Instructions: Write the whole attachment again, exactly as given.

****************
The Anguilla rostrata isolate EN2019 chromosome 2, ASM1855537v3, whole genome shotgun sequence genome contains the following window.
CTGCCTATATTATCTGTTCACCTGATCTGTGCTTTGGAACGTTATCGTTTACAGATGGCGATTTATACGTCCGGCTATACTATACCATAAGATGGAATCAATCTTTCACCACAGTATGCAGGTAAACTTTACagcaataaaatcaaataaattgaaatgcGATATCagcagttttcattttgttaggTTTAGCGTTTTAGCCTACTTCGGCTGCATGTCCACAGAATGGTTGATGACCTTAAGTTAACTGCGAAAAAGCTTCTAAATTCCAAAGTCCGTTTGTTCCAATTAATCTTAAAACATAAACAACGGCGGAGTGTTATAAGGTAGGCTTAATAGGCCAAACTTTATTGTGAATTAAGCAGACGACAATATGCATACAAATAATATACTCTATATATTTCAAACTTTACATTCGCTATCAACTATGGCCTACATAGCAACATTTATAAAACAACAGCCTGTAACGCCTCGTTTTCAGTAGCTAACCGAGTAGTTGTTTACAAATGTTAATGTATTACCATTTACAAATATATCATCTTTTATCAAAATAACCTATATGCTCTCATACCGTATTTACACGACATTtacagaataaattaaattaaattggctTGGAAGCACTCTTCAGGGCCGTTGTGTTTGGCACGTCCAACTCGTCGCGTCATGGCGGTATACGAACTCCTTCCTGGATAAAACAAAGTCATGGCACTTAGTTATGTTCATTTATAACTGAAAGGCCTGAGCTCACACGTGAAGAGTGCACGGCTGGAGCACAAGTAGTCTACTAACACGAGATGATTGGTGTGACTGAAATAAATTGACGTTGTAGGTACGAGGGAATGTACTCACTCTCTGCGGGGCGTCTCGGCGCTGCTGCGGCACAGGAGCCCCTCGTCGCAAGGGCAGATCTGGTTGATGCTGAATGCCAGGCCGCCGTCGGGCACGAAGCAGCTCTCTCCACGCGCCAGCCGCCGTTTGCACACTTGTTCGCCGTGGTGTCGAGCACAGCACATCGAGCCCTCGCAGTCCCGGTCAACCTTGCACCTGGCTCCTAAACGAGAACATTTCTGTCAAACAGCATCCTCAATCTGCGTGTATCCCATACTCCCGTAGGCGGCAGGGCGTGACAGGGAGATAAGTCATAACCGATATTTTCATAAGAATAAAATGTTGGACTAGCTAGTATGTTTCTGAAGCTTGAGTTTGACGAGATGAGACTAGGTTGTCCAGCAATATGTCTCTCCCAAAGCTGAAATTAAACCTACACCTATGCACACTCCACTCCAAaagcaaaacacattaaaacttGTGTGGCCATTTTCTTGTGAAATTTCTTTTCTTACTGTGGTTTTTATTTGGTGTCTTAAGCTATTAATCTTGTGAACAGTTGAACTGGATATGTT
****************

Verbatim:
The Anguilla rostrata isolate EN2019 chromosome 2, ASM1855537v3, whole genome shotgun sequence genome contains the following window.
CTGCCTATATTATCTGTTCACCTGATCTGTGCTTTGGAACGTTATCGTTTACAGATGGCGATTTATACGTCCGGCTATACTATACCATAAGATGGAATCAATCTTTCACCACAGTATGCAGGTAAACTTTACagcaataaaatcaaataaattgaaatgcGATATCagcagttttcattttgttaggTTTAGCGTTTTAGCCTACTTCGGCTGCATGTCCACAGAATGGTTGATGACCTTAAGTTAACTGCGAAAAAGCTTCTAAATTCCAAAGTCCGTTTGTTCCAATTAATCTTAAAACATAAACAACGGCGGAGTGTTATAAGGTAGGCTTAATAGGCCAAACTTTATTGTGAATTAAGCAGACGACAATATGCATACAAATAATATACTCTATATATTTCAAACTTTACATTCGCTATCAACTATGGCCTACATAGCAACATTTATAAAACAACAGCCTGTAACGCCTCGTTTTCAGTAGCTAACCGAGTAGTTGTTTACAAATGTTAATGTATTACCATTTACAAATATATCATCTTTTATCAAAATAACCTATATGCTCTCATACCGTATTTACACGACATTtacagaataaattaaattaaattggctTGGAAGCACTCTTCAGGGCCGTTGTGTTTGGCACGTCCAACTCGTCGCGTCATGGCGGTATACGAACTCCTTCCTGGATAAAACAAAGTCATGGCACTTAGTTATGTTCATTTATAACTGAAAGGCCTGAGCTCACACGTGAAGAGTGCACGGCTGGAGCACAAGTAGTCTACTAACACGAGATGATTGGTGTGACTGAAATAAATTGACGTTGTAGGTACGAGGGAATGTACTCACTCTCTGCGGGGCGTCTCGGCGCTGCTGCGGCACAGGAGCCCCTCGTCGCAAGGGCAGATCTGGTTGATGCTGAATGCCAGGCCGCCGTCGGGCACGAAGCAGCTCTCTCCACGCGCCAGCCGCCGTTTGCACACTTGTTCGCCGTGGTGTCGAGCACAGCACATCGAGCCCTCGCAGTCCCGGTCAACCTTGCACCTGGCTCCTAAACGAGAACATTTCTGTCAAACAGCATCCTCAATCTGCGTGTATCCCATACTCCCGTAGGCGGCAGGGCGTGACAGGGAGATAAGTCATAACCGATATTTTCATAAGAATAAAATGTTGGACTAGCTAGTATGTTTCTGAAGCTTGAGTTTGACGAGATGAGACTAGGTTGTCCAGCAATATGTCTCTCCCAAAGCTGAAATTAAACCTACACCTATGCACACTCCACTCCAAaagcaaaacacattaaaacttGTGTGGCCATTTTCTTGTGAAATTTCTTTTCTTACTGTGGTTTTTATTTGGTGTCTTAAGCTATTAATCTTGTGAACAGTTGAACTGGATATGTT